The Youth Orchestra of the Americas is just winding up the 2010 four country, 20-city tour of Colombia, Ecuador, Peru and Brazil. Highlights included concerts with Joshua Bell in Colombia and the South American premier of Philip Glass' Cello Concerto, recorded for commercial release in the Fall, in Quito, and performed in Quito and Lima, and most importantly the launch of the Colombian Youth Philharmonic, in partnership with Batuta and Fundacion Bolivar Davivienda, to provide high level orchestral training opportunities to deserving Colombian youngsters.
As a member of the Board of the Orchestra I had the opportunity to join the Youth Orchestra for unforgettable concerts in Lima and Sao Paulo. What follows is an interview with the Founder and Chairman of the Orchestra, Hilda Ochoa, over a long and delicious lunch in Sao Paulo elegant Jardina district under the spreading limbs of an enormous ficus tree at La Figueira Restaurant where we were joined by her husband Arturo Brillemborg. The professional, enthusiasm, excellence and energy of the musicians are infectious. By the end of each performance the audience is on its feet dancing with the orchestra. The concerts are a combination of great music and great fun!
William: What is the origin of the Youth Orchestra of the Americas?
Hilda: The project for me began with a phone call from the Director Steven Reiffenberg of the David Rockefeller Center for Latin American Studies at Harvard University an institution that focuses Harvard's resources on issues of Latin America. Arturo and I have supported an Arts Chair at the Center to encourage interest in Latin American music, literature and the visual arts. He suggested that we get involved in the creation of a Youth Orchestra of the Americas. I was immediately interested as I knew of the important role the established youth orchestras of Europe and Asia play in enriching musical life and in providing opportunities for young musicians. Furthermore I was aware that Jose Antonio Abreu, a former teacher and friend was involved in an ambitious project to use classical music training as an important tool for social change. Steven had been approached by members of the New England Conservatory to explore this idea and he asked me. My first step was to convene a group of interested people in Washington DC where I live. At that meeting we created a group called the Friends of the Youth Orchestra of the Americas. Jose Antonio Abreu the founder of the Simon Bolivar National Youth Orchestra and a program of music education called "El Sistema" of Venezuela, was a member of this group and was very helpful to us in our formative years. It also became evident early on that if I wanted this to happen, I would have to play a central organizing role. I liked the idea so I decided to do it.
We were fortunate that several groups donated their services. Booze Allen Hamilton drew up a strategic plan pro bono. People at Harvard's Rockefeller Center were very encouraging. A leading law firm in DC, Wilmer Cutler (now WilmerHale) did our legal work pro-bono. Deutsche Bank provided significant early funding for our Latin American tours. The Youth Orchestra of the Americas was officially incorporated in 2001.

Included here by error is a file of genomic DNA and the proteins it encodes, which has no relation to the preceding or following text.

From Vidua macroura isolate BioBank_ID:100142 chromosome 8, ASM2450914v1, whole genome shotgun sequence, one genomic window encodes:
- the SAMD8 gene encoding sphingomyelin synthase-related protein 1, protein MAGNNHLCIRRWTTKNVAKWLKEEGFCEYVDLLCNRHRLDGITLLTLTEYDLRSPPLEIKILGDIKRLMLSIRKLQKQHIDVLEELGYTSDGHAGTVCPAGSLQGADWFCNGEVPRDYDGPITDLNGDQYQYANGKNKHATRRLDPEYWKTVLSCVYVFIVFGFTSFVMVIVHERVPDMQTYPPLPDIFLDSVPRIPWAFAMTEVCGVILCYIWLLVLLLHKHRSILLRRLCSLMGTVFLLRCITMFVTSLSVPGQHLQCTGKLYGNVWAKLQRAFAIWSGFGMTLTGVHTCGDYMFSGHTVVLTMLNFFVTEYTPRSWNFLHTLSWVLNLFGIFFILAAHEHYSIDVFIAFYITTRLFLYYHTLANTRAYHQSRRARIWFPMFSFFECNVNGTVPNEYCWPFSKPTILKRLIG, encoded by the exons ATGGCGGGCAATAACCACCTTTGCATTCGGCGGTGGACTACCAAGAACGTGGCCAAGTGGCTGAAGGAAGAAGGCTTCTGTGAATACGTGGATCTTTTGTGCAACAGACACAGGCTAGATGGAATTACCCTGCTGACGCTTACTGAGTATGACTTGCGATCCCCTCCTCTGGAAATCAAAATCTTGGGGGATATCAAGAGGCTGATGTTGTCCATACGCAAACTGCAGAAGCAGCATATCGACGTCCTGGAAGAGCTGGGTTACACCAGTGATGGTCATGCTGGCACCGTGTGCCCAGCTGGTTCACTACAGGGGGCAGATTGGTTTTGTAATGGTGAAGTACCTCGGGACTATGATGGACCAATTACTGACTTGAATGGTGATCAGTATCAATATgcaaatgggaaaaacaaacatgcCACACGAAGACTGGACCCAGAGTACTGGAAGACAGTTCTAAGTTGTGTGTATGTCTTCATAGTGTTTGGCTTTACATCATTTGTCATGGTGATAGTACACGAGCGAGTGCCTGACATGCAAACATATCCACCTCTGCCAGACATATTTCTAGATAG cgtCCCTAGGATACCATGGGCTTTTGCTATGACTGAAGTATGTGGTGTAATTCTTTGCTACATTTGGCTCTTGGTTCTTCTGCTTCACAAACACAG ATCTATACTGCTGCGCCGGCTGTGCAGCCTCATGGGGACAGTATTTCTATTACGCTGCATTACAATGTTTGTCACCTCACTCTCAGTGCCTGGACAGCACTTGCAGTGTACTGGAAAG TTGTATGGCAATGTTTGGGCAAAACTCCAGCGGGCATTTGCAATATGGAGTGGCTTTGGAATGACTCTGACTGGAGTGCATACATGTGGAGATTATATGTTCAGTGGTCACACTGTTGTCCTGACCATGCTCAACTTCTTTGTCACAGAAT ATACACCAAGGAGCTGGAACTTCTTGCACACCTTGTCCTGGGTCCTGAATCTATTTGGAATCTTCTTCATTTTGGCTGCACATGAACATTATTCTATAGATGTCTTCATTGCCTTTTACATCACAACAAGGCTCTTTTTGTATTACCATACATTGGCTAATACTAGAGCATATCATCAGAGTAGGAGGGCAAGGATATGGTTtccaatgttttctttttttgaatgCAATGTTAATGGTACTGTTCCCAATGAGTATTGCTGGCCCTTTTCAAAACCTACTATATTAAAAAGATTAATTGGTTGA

William: What is your motivating idea of the Youth Orchestra?
Hilda: From the beginning the concept was to create an orchestra that served a broad social and development mission. We decided that YOA would be much more than an exceptional performing orchestra.
Excellence is central to our mission. The YOA is intended to be an exceptional place for exceptional young people from all the 24 (36 if you include the Caribbean Island States) of the Americas. The Orchestra provides a platform for exceptional musicians in all these countries.
Very often the countries of the Americas do not see each other at their best. Politics, trade, immigration issues take precedence. YOA creates a showcase of what is best in our relationship. The musicians focus on one another and see that they all strive for excellence. Audiences see the Americas from both continents and all nations working to create a harmonious whole. We are much more than the sum of our parts. We are a powerful living force for performance at the peak. I believe the Orchestra provides an example of what the Americas can be! More importantly it serves as a powerfully motivating force for our young musicians to achieve dreams of excellence and as a platform to obtain valuable music fellowships in world class conservatories, they would have never reached without YOA training and exposure.
Benjamin Zander, the Conductor of the Boston Philharmonic Orchestra, and Carlos Miguel Prieto, have also played an essential role in the development of our philosophy. Zander sees an orchestra as a metaphor for cooperation and effective leadership. An orchestra demonstrates that creativity can flourish and be adapted improving the performance of an entire group. Any organization should focus on creativity, excellence, exactitude and coordination as does an orchestra. YOA provides an example of how societies can work at their best. Prieto has been an exceptional role model for our musicians, engaging them with a deep understanding of music as an art form and a channel for the intersection of intellectual and emotional balance. Gustavo Dudamel started conducted YOA when he was only 21. YOA was his first international orchestra and the one who first forced him to learn English. In 2002 we needed simultaneous translators to handle the four languages of the continent. Today, the musicians themselves serve the role, when needed. Most musicians end up learning at least three languages after a tour: Spanish, English and Portuguese. Learning salsa and Samba are de rigueur as well.